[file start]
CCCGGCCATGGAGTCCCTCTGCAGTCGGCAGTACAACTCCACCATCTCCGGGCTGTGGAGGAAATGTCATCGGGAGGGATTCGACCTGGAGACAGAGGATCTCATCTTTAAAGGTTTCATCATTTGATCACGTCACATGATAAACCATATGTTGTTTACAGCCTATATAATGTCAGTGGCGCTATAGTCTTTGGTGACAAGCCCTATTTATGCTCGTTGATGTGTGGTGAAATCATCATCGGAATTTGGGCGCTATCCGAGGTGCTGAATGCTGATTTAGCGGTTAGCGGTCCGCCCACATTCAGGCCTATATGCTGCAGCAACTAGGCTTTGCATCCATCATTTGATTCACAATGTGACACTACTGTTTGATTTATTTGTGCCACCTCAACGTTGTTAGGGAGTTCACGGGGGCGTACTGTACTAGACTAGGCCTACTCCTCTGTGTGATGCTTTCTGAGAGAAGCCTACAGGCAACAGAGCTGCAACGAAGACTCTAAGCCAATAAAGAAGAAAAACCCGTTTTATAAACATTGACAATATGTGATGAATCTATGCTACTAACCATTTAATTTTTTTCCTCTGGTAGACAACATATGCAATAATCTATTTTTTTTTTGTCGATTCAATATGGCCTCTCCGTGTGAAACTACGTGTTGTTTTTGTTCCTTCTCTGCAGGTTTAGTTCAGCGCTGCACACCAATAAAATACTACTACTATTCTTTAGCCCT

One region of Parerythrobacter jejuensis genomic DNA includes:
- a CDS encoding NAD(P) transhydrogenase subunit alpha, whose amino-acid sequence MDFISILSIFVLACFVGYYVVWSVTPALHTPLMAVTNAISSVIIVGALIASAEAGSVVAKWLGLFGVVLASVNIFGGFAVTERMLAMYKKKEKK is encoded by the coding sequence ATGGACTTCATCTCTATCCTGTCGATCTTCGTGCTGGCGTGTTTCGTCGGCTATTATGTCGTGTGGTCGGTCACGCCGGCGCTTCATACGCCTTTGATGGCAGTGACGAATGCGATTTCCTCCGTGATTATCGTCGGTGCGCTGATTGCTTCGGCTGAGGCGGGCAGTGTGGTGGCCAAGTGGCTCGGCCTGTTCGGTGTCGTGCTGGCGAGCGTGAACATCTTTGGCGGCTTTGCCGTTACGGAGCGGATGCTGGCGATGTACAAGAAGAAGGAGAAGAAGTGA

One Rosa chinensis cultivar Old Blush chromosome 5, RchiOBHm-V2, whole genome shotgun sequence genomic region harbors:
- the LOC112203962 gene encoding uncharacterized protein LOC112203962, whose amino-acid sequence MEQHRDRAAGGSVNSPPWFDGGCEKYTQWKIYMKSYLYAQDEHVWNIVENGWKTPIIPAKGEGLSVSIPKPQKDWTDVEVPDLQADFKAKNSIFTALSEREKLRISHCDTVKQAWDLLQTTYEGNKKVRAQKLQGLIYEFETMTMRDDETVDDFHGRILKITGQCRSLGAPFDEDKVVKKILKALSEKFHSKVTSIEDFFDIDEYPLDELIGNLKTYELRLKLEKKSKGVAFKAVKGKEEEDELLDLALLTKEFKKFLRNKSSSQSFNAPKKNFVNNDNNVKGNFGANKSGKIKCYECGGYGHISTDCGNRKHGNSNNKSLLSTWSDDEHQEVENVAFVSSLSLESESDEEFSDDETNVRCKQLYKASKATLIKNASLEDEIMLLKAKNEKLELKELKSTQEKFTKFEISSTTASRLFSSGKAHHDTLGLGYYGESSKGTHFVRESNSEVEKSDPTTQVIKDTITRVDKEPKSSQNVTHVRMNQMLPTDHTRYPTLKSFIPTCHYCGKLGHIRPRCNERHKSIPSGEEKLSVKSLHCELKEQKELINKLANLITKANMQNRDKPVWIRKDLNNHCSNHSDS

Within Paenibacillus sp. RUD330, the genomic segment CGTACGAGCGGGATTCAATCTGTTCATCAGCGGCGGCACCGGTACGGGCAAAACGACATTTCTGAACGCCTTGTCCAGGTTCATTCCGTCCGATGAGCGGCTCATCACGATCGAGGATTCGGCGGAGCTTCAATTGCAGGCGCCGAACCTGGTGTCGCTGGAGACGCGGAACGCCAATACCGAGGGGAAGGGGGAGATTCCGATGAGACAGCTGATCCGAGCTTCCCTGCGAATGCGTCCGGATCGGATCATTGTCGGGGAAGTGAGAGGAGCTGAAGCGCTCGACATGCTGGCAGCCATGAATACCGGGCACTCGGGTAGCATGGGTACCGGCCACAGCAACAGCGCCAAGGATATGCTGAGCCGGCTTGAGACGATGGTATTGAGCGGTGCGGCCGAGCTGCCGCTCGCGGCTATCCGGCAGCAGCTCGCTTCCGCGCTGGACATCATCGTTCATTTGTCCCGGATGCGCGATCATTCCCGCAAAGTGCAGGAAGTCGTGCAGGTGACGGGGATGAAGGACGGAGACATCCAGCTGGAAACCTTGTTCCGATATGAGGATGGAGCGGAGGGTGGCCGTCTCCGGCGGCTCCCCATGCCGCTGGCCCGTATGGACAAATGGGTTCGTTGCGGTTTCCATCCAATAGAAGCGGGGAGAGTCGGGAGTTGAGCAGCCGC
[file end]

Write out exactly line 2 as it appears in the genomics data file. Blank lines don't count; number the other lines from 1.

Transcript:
One region of Parerythrobacter jejuensis genomic DNA includes: